This is why I was so interested in your experience. My conclusion is that it can not be repeated enough, that especially for dynamic effects the input material and the strategy to reach a certain sound is immensely important.

          For example to reach a punchy, yet non-spikey drum sound you could work more on indiviual tracks or try to do it on the drum bus. Of course this leads to a totally different perception of what effects are capable of and what they do in the specific cases.

          Also I agree about the marketing bs/historic hype. I try to be as ingnorant as possible about it🙂. The only way to really know if something works for you is to try it for yourself in your own mixing scenarios.

          • Trust me, I WANTED it to be awesome!🙂
            I’ve always been impressed with Elysia’s industrial designs (the faceplates of their hardware units are all exceptional.)
            But it just didn’t get me excited, especially at that pricetag.
            Actually, to be honest, even if it were freeware I probably wouldn’t have kept it.
            As far as 0.7ms attack time goes, that will always kill the transients of a drumtrack (or anything else for that matter.)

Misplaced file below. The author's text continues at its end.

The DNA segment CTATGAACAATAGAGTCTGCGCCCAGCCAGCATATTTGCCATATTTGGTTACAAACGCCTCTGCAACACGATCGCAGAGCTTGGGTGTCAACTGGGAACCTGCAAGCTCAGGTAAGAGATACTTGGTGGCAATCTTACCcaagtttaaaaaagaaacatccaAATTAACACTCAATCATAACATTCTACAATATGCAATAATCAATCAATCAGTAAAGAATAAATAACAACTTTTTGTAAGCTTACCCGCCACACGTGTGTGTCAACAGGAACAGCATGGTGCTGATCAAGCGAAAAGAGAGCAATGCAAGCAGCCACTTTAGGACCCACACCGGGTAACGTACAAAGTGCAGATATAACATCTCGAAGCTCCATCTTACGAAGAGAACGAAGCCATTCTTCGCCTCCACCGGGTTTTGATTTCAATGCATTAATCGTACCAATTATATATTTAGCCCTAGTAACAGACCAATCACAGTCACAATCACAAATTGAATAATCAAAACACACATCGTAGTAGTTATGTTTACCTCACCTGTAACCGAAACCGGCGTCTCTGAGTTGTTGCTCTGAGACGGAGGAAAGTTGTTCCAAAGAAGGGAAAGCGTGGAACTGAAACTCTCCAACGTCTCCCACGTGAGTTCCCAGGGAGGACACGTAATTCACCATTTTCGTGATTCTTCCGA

Assuming of course, that it’s correctly scaled to the decal around the knob.

            And this is an interesting point. Some (crap and deceptive) EQs will show incorrect boost/cut values, which are known to play on our human weaknesses.
            Example: You know that a 18dB low shelf bass boost on a kick drum is too much, even if it may sound “cool!”, it’s usually too much.
            So I take the case of a crappy EQ plugin (none will be named here, developers, you know who you are) (No, I’m not implying Bootsy’s EQs are faulty, he’s on top of all that stuff)
            Wouldn’t it make the EQ seem like a super-hero if only a 6dB boost made your track’s bottom end sound amazingly deep and big?
            So it turns out that if you put a scale on your GUI that doesn’t match the actual gain values, then this is exactly what you can achieve. If you think no-one would do this just to sell plugins, then you haven’t opened your eyes to the real world. (Phil, I’m not targeting you specifically when I say “you”)
            Then you wonder why your mixes don’t fit together properly because you THINK you’ve followed all the “rules”.

            So, how do you know if you’re being duped?
            Christian Budde’s VST Plugin Analyser (in this case set to Measurement|Frequency Response.) will tell you the truth.

            After a while of mixing, you can get used to how things should sound and you ‘learn your monitors’. That’s when you stop mixing with your eyes.